The BBC has failed to rule out plans to shut down the linear version of youth-skewing TV network BBC3, following reports that it could be rolled into the BBC’s online iPlayer service to save cash.
News of the supposed plans come ahead of a press event next week where BBC director general Tony Hall is due unveil “what’s next for BBC iPlayer.”
Speaking at the Oxford Media Convention last month Hall warned that the corporation is in “the final stages of a budget process to find an extra £100 million of savings.”
Responded to claims that the BBC is looking to take BBC3 online only, a spokesperson told DTVE: “Tony Hall set out some of the very real challenges the BBC faces at his speech in Oxford. He made clear that we will face tough choices about our budgets, and while nothing is off the table, no decisions have been made.”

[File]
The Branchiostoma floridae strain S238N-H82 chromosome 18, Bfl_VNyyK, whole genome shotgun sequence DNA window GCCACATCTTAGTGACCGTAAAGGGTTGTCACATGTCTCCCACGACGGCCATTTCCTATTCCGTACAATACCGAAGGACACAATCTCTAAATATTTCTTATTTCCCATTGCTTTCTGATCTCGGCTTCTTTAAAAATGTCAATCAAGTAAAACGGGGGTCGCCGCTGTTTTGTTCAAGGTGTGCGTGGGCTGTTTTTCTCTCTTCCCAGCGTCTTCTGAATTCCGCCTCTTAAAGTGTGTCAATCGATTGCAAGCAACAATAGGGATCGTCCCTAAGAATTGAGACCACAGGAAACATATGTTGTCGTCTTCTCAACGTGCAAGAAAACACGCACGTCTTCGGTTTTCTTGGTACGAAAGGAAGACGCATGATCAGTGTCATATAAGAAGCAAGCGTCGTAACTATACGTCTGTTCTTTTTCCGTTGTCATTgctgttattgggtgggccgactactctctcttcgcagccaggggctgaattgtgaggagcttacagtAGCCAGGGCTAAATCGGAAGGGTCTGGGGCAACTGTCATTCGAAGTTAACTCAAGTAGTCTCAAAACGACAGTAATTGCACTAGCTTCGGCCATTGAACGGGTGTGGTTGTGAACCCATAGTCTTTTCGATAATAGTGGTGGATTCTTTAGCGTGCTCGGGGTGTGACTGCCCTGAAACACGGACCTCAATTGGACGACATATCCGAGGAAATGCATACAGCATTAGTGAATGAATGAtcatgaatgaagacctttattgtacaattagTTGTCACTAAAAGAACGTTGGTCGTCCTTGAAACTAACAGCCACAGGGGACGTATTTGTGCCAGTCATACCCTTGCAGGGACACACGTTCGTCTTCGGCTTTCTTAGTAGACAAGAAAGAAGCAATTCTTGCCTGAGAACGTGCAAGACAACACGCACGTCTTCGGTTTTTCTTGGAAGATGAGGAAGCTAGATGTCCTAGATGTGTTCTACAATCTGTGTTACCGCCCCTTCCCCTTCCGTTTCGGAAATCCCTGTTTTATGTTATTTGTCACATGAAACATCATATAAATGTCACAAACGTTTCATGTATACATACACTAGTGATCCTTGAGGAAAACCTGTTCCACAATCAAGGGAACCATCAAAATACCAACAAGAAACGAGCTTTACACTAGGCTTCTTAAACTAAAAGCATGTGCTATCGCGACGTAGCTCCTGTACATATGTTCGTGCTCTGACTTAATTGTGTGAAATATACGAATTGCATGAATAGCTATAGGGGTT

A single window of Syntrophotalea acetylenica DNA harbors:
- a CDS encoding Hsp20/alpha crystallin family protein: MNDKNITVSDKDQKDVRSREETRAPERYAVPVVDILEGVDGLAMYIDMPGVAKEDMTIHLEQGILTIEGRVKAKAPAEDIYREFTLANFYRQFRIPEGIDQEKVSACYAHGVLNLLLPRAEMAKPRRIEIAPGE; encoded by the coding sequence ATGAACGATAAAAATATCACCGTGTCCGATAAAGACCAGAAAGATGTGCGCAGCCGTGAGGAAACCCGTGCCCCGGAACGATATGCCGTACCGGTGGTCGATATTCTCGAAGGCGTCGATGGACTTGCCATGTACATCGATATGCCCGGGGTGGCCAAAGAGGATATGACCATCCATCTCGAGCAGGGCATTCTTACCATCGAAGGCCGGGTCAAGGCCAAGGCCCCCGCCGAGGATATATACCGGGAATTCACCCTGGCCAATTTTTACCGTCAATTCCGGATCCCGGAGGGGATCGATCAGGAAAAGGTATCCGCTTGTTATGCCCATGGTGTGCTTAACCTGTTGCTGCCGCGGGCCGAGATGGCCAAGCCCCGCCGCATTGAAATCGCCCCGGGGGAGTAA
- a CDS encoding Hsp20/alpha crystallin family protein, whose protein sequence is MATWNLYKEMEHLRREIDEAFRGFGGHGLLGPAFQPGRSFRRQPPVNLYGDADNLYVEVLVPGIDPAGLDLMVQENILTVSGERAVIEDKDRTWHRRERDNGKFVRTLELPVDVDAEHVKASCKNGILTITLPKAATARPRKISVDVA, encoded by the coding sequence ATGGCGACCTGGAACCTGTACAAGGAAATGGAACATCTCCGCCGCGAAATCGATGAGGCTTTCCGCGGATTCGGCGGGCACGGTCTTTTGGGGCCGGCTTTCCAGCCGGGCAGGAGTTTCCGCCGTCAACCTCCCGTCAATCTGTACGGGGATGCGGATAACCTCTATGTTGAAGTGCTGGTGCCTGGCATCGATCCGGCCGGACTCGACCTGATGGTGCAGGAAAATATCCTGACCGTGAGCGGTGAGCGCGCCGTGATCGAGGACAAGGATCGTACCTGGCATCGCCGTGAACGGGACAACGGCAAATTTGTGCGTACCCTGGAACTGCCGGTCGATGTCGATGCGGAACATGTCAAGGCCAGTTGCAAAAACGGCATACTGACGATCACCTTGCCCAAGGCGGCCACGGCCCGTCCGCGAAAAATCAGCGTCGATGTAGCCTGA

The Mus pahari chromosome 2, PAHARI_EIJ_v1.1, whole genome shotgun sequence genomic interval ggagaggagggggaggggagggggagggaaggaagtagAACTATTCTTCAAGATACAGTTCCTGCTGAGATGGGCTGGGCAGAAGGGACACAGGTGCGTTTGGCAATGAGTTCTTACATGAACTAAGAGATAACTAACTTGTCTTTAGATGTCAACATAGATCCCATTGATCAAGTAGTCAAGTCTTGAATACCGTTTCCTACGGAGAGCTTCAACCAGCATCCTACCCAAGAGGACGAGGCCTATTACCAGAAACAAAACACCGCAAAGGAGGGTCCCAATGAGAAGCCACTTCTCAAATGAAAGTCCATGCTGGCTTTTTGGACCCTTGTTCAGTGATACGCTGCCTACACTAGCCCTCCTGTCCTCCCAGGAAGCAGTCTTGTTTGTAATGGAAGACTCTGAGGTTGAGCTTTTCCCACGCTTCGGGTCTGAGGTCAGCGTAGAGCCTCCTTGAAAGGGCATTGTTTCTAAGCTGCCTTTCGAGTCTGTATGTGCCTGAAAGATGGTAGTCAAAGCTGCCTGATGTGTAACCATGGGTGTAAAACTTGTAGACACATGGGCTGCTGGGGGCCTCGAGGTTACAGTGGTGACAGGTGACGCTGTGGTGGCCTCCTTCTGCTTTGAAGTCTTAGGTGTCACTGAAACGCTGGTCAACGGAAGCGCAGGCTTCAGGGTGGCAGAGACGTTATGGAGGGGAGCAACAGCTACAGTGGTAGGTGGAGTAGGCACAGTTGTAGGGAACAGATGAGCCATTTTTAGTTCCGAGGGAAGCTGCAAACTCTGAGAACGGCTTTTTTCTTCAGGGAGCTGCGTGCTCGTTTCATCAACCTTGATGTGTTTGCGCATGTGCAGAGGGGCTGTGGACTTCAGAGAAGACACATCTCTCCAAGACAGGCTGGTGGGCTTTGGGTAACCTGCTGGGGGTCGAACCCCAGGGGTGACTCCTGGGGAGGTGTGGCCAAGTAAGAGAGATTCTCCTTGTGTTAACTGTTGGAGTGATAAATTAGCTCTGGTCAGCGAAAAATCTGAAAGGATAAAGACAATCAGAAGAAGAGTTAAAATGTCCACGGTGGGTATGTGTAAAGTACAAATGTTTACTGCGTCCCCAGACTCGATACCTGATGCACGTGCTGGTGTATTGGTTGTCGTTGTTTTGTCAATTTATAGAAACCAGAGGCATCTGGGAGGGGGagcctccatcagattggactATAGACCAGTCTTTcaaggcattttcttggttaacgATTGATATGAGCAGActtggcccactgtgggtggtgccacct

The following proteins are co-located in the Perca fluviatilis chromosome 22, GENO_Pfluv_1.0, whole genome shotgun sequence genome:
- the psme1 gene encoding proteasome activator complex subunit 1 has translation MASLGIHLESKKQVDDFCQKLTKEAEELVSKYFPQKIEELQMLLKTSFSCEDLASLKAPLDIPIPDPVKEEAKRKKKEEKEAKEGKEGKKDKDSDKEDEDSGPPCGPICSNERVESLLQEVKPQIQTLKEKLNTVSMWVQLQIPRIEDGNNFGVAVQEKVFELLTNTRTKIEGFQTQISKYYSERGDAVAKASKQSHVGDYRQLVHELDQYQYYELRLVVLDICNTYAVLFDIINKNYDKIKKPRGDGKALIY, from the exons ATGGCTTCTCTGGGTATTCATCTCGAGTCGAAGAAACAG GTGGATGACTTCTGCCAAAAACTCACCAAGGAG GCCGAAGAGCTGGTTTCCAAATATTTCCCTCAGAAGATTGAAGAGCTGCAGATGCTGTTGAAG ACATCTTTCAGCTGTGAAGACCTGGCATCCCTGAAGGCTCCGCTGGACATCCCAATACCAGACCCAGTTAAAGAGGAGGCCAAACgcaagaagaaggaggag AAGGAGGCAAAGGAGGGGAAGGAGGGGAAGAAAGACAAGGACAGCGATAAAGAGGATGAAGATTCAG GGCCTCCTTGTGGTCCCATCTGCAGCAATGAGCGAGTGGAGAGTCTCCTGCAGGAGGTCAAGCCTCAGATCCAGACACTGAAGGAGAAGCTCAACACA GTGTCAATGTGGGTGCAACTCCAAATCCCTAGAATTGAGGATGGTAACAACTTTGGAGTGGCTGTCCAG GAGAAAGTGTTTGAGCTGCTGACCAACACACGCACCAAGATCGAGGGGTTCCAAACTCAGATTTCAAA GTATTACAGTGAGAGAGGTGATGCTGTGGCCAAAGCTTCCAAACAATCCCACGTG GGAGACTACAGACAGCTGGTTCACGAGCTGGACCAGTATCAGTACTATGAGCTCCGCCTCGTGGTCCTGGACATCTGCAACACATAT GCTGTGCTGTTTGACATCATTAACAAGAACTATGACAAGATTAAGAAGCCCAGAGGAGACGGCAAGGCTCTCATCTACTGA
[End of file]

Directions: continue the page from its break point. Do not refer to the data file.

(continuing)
The BBC is currently “half way through the process” of making £700 million in annual savings as part of its Delivering Quality First initiative, Hall said in Oxford.
“The plan was to keep the BBC more or less the same for 20% less. But when the new executive team and I looked at that, we decided the BBC couldn’t stay the same,” he added, citing the need to continue to innovate on projects like the iPlayer and maintain a TV drama budget to compete with “the best in the world.”
“We decided we’d reached the point where salami-slicing would affect quality and distinctiveness. Rather than seek to preserve a less good version of our past, we decided to focus on what we do best: from drama to taking iPlayer into the next generation. And we agreed we needed to find the money to do that,” said Hall.
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